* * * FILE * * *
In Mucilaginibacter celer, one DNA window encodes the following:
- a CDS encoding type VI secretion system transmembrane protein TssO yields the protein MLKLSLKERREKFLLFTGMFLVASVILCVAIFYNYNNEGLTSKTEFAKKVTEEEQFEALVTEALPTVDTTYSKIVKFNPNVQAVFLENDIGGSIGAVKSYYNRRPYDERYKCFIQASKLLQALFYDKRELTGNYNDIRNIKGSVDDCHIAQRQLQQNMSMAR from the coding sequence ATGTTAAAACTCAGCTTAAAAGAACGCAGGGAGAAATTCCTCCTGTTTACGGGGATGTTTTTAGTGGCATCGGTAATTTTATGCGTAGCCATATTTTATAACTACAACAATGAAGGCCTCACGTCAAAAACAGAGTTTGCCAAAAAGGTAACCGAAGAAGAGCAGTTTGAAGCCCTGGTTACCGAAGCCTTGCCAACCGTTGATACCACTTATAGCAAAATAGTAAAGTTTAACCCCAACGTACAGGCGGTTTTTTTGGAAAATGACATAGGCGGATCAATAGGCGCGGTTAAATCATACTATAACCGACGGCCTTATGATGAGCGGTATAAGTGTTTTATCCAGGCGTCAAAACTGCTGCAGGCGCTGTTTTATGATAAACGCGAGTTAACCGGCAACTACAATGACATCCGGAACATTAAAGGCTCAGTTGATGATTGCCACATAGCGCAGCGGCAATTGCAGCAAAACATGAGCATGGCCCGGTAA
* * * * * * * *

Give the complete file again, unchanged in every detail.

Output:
In Mucilaginibacter celer, one DNA window encodes the following:
- a CDS encoding type VI secretion system transmembrane protein TssO yields the protein MLKLSLKERREKFLLFTGMFLVASVILCVAIFYNYNNEGLTSKTEFAKKVTEEEQFEALVTEALPTVDTTYSKIVKFNPNVQAVFLENDIGGSIGAVKSYYNRRPYDERYKCFIQASKLLQALFYDKRELTGNYNDIRNIKGSVDDCHIAQRQLQQNMSMAR from the coding sequence ATGTTAAAACTCAGCTTAAAAGAACGCAGGGAGAAATTCCTCCTGTTTACGGGGATGTTTTTAGTGGCATCGGTAATTTTATGCGTAGCCATATTTTATAACTACAACAATGAAGGCCTCACGTCAAAAACAGAGTTTGCCAAAAAGGTAACCGAAGAAGAGCAGTTTGAAGCCCTGGTTACCGAAGCCTTGCCAACCGTTGATACCACTTATAGCAAAATAGTAAAGTTTAACCCCAACGTACAGGCGGTTTTTTTGGAAAATGACATAGGCGGATCAATAGGCGCGGTTAAATCATACTATAACCGACGGCCTTATGATGAGCGGTATAAGTGTTTTATCCAGGCGTCAAAACTGCTGCAGGCGCTGTTTTATGATAAACGCGAGTTAACCGGCAACTACAATGACATCCGGAACATTAAAGGCTCAGTTGATGATTGCCACATAGCGCAGCGGCAATTGCAGCAAAACATGAGCATGGCCCGGTAA